An hour after the National Academy of Engineering announced John Koon was one of its newest members, he was doing what he does every Thursday: teaching his Senior Design course. Never mind that election to the NAE is one of the most prestigious honors — perhaps THE most prestigious — an engineer can receive.
Professor John Crittenden and President Emeritus G. Wayne Clough have helped chart the course for the future of environmental engineering in a new report from the National Academy of Engineering. Environmental Engineering for the 21st Century: Address Grand Challenges lays out five grand challenges facing society that environmental engineers are uniquely positioned to address — but answering these challenges will require an evolution in environmental engineering education, research and practice, according to the report.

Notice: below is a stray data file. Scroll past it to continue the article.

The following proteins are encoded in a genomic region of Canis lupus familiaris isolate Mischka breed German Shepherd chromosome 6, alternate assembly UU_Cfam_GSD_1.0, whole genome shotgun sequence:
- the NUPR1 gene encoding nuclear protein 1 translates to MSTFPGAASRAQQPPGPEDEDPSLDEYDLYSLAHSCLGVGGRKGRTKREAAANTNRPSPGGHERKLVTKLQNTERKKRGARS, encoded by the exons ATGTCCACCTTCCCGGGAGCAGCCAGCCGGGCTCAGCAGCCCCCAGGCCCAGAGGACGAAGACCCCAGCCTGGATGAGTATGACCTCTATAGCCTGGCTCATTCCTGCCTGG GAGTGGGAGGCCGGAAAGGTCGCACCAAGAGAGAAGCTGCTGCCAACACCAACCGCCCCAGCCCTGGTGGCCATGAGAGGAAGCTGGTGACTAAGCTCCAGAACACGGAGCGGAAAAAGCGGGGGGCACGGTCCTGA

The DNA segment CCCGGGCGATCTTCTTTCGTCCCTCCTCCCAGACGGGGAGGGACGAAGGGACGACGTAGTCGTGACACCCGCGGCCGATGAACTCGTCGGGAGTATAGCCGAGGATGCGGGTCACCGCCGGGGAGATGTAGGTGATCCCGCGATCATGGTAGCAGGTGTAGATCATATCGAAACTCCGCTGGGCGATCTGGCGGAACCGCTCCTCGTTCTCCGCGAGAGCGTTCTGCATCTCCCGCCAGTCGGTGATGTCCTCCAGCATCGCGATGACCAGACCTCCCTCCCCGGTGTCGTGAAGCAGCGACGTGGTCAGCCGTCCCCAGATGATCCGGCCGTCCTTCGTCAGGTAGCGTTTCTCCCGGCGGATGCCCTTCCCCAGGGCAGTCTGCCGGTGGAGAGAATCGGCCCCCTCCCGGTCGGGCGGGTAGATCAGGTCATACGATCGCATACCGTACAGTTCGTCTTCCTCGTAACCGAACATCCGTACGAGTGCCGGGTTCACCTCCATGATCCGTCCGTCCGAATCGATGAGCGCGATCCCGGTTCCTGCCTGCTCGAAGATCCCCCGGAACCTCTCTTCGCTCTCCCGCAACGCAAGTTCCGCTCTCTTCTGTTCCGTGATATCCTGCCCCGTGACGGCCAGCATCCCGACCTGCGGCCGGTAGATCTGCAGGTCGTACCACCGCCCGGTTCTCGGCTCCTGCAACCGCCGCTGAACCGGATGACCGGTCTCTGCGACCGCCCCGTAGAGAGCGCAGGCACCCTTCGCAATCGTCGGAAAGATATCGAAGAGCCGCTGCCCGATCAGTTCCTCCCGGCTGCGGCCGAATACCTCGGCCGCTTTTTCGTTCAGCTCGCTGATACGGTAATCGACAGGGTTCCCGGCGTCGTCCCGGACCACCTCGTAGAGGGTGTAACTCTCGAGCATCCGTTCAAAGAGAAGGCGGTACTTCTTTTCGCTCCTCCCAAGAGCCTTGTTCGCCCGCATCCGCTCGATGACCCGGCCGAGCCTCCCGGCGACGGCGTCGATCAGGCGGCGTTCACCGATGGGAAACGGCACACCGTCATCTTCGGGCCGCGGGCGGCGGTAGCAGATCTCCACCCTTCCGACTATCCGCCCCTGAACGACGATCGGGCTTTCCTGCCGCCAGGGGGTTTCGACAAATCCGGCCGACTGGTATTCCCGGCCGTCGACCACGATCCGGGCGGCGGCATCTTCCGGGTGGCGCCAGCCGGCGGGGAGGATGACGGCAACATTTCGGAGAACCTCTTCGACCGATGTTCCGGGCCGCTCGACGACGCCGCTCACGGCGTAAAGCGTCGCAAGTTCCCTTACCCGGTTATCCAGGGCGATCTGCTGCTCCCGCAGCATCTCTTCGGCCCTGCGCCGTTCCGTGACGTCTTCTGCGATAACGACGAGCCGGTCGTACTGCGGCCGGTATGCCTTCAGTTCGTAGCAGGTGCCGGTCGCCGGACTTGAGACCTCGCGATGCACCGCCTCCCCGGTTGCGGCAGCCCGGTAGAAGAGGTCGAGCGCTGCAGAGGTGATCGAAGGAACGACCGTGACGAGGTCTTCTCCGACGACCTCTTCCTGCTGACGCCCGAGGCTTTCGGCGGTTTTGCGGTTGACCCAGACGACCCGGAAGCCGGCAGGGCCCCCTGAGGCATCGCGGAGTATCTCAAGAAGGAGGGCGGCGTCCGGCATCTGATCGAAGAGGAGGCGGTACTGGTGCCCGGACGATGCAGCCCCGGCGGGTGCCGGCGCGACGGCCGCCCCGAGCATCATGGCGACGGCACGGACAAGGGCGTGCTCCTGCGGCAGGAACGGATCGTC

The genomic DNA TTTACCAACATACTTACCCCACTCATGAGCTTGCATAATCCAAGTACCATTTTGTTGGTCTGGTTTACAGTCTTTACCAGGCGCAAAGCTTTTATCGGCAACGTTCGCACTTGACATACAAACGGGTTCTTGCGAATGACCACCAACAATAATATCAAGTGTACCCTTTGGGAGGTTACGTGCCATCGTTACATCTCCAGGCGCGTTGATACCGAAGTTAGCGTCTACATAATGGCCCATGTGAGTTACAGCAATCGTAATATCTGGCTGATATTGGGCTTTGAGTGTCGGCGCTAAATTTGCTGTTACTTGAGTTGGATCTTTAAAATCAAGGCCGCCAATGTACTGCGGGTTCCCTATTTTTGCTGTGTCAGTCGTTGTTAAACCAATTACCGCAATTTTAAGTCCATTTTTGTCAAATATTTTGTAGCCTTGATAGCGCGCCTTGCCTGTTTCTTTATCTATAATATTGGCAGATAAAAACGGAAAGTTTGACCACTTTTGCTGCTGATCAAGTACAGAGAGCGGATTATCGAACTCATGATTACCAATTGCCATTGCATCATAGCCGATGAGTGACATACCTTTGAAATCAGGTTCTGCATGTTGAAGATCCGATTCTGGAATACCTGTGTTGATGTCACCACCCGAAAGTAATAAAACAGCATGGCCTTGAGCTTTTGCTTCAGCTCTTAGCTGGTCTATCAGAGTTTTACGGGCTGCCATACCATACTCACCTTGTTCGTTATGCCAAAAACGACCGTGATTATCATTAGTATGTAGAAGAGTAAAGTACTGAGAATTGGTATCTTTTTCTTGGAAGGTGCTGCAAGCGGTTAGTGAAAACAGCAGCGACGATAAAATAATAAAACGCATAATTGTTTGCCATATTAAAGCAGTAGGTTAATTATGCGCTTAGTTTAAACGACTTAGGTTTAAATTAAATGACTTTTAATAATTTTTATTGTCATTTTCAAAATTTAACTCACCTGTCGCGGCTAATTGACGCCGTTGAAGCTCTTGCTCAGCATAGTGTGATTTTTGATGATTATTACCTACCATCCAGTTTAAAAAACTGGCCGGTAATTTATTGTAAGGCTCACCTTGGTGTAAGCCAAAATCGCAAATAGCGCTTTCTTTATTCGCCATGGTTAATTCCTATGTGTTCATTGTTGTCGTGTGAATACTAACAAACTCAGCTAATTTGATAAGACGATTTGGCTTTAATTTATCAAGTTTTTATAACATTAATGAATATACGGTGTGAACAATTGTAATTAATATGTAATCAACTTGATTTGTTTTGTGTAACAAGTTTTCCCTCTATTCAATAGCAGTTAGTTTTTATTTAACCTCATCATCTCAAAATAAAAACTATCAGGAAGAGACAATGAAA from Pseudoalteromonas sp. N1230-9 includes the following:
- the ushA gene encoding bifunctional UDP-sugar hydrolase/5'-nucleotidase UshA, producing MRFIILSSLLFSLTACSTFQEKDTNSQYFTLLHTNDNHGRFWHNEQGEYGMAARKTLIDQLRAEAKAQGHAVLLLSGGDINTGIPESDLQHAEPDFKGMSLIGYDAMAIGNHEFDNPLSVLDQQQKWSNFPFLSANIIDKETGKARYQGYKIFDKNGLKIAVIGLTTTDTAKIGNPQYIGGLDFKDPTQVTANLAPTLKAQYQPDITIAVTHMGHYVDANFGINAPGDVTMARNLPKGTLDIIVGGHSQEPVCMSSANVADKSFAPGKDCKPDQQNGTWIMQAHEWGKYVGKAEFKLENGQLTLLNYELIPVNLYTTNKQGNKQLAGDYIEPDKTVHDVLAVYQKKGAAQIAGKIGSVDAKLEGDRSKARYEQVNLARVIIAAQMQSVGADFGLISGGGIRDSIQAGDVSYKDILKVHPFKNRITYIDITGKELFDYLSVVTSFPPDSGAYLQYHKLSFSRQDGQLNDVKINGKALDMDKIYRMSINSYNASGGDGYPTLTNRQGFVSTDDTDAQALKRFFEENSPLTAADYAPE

The School of Civil and Environmental Engineering’s Iris Tien will travel to Connecticut this fall for two days of meetings and idea-sharing with some of the nation’s most promising young engineers. It’s a highly competitive and prestigious invitation extended to only 82 people this year.
Donald Webster will exchange ideas with some of the country’s top engineering educators later this month. Webster has been selected to attend the National Academy of Engineering’s Eighth Frontiers of Engineering Education symposium in Irvine, California. Only 48 engineering faculty members nationwide will attend.
Charles “Wick” Moorman has received one of the highest professional honors for an engineer: He is now a member of the National Academy of Engineering. The academy announced 80 new members February 8 as well as 22 new foreign members.
Later this month, some of the brightest young minds in engineering gather in Irvine, California, to talk about the best new approaches to engineering education. The School of Civil and Environmental Engineering’s Chloe Arson is among the select group of early career faculty members invited to the Frontiers of Engineering Education meeting.